As qntmfred has said, you can't do this directly. However, if you own the control that you want to customise (which it sounds like you do), then you can do this by adding suitable customisation properties, such as a CustomButtons property (which each user of the control could add their own buttons to) or an ExtensionContent property (which each user of the control could set to whatever content they wanted -- leave it empty, add a single control, or add a panel with as many things as they wanted on it). Your ControlTemplate would assign no semantics to these properties, but just host them as they were given to it. For example, suppose you provided an ExtensionContent property. Your ControlTemplate could present this using a ContentPresenter:
<ContentPresenter ContentSource="ExtensionContent" />
And your users could put whatever they wanted in it:
<TextBlock Text="I'm custom content" />
<Button Click="DoSomethingSurprising_Click">Click me</Button>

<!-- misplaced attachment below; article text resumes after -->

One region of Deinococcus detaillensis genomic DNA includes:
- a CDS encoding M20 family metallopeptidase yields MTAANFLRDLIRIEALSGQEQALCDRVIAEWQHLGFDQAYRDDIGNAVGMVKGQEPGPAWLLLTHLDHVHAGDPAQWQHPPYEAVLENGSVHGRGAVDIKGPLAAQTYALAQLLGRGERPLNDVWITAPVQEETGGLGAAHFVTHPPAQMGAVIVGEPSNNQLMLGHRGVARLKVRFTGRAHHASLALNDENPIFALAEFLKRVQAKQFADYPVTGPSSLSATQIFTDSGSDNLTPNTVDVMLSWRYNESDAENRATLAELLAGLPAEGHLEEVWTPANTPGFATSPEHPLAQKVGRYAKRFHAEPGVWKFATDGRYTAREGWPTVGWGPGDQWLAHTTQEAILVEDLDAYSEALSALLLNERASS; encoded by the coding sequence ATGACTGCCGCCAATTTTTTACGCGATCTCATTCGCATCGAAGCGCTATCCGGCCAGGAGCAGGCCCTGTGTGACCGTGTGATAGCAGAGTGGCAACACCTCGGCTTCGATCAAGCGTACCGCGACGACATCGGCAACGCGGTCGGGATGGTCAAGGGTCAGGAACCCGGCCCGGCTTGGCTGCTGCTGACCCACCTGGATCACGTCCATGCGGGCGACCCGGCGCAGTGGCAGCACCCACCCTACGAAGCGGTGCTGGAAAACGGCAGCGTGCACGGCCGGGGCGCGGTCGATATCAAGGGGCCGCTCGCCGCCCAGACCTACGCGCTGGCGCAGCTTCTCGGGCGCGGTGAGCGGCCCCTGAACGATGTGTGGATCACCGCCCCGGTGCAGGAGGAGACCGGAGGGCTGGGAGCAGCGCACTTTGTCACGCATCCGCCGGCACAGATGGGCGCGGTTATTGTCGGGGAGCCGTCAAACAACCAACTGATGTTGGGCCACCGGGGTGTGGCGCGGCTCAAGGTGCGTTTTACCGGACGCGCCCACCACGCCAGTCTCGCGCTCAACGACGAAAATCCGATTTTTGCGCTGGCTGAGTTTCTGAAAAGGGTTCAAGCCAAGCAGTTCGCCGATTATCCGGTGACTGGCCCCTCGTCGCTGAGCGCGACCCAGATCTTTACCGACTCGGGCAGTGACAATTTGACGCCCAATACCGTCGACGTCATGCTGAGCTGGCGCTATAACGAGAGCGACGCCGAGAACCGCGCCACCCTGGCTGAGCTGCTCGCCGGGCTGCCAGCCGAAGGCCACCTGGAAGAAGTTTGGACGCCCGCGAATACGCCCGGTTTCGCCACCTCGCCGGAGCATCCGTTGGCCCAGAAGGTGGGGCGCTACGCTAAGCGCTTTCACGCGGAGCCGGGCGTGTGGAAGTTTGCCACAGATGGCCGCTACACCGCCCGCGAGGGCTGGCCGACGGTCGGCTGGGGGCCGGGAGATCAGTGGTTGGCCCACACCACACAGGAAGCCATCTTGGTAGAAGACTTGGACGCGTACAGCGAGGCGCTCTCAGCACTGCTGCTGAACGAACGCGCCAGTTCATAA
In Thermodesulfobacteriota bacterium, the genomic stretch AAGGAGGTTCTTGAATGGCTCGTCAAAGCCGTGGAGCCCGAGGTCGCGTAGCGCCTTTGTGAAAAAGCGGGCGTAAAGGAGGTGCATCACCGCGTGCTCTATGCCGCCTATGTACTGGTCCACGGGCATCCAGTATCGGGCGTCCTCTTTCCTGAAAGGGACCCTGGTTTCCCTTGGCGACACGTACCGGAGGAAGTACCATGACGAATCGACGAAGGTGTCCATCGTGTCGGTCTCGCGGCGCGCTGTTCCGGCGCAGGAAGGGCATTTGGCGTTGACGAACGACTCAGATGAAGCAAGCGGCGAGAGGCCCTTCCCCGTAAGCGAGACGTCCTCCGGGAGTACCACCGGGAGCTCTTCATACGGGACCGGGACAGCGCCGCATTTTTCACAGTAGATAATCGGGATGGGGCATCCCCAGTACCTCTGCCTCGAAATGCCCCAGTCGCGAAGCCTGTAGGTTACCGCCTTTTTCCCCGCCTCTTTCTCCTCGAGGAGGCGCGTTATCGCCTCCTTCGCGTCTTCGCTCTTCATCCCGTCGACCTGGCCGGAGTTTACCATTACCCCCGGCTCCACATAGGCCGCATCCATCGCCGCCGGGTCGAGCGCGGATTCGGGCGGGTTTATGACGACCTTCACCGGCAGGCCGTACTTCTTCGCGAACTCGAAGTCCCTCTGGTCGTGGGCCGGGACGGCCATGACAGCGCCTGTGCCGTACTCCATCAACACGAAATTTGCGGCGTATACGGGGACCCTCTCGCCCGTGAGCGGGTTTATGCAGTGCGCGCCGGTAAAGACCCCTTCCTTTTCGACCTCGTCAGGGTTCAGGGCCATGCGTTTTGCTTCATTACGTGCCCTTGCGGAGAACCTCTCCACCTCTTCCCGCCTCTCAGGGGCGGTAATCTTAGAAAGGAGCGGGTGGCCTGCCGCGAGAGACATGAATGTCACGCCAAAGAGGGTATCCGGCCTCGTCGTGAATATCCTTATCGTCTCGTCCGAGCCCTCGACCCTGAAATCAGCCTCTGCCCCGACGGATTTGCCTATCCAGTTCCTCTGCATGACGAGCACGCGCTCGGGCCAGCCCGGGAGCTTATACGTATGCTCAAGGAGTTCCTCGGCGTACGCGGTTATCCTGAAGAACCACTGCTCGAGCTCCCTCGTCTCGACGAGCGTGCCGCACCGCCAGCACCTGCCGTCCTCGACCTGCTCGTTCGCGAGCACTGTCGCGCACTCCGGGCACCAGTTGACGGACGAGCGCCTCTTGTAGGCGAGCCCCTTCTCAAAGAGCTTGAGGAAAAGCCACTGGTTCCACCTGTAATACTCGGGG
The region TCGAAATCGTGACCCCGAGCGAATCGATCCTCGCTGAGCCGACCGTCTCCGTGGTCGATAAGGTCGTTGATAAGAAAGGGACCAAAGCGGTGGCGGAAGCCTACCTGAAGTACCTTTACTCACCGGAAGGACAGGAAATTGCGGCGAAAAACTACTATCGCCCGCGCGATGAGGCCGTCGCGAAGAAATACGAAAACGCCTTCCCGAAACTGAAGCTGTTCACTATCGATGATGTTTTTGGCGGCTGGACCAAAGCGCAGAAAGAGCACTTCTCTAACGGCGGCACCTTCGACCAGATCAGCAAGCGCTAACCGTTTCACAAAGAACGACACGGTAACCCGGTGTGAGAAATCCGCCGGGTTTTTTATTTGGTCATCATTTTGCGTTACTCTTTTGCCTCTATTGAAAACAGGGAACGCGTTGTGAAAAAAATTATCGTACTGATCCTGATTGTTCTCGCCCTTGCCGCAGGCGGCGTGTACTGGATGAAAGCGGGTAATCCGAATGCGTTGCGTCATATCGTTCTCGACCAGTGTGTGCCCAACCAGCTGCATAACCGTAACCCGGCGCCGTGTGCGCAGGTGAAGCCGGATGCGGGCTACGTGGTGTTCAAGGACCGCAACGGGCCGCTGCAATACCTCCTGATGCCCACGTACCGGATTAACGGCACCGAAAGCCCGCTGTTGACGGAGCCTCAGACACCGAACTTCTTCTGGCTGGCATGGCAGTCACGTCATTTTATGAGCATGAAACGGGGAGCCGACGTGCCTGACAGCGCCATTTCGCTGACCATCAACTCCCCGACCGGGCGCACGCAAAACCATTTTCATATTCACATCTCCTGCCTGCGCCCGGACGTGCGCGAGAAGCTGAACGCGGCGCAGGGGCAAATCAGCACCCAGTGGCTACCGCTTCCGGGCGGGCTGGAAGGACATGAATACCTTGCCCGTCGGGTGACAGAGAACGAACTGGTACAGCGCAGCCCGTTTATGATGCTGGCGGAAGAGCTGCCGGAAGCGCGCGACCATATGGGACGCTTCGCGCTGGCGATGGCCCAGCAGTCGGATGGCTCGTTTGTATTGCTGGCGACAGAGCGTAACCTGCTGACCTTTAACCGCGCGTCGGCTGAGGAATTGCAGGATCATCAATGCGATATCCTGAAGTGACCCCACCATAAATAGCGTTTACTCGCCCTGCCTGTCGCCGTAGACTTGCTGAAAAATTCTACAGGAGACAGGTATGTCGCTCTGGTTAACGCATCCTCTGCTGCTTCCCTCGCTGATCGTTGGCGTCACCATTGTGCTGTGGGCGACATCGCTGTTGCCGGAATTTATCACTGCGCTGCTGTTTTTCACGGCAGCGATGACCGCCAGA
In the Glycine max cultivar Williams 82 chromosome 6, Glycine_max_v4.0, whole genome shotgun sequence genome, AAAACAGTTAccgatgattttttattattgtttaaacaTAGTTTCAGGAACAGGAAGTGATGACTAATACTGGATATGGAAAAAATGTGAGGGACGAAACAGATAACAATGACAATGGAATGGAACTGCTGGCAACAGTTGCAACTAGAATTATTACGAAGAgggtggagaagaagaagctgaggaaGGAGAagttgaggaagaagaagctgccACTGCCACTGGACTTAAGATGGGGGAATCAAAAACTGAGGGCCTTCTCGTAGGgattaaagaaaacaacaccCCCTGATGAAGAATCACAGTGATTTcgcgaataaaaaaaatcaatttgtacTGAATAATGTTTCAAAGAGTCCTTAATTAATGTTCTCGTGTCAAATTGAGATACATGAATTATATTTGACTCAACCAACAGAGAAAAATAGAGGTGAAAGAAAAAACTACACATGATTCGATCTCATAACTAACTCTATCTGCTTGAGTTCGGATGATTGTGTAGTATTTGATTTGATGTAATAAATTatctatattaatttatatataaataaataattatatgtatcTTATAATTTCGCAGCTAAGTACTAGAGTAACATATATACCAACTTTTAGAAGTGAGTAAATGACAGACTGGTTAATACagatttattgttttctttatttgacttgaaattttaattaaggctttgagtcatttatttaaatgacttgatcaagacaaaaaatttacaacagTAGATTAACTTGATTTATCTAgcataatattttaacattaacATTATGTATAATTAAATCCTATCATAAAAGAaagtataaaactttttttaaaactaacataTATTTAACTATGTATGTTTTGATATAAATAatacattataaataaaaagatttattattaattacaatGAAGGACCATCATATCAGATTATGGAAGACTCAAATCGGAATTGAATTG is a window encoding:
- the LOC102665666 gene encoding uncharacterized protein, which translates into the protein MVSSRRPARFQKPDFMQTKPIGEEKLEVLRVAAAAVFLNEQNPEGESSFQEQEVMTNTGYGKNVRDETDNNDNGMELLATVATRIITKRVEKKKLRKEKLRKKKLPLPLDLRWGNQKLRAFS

<Image Source="something.jpg" />
Another possibly is to provide Style properties that you apply to parts of your control so that users can style them (including changing the template of that part (only) of the control) without replacing the entire style/template. This is kind of your "interface to a specific element" idea e.g. provide a FooBoxStyle property which gets applied to the "foo" TextBox.
In short, the idea is to build a certain measure of "partial replaceability" into the base template -- whether by using content, styles, templates or a combination of these. WPF doesn't provide a general notion of "partial replacement," but you can provide your own specific notion of partial replaceability provided you can predict what kind of partial replacements may be required.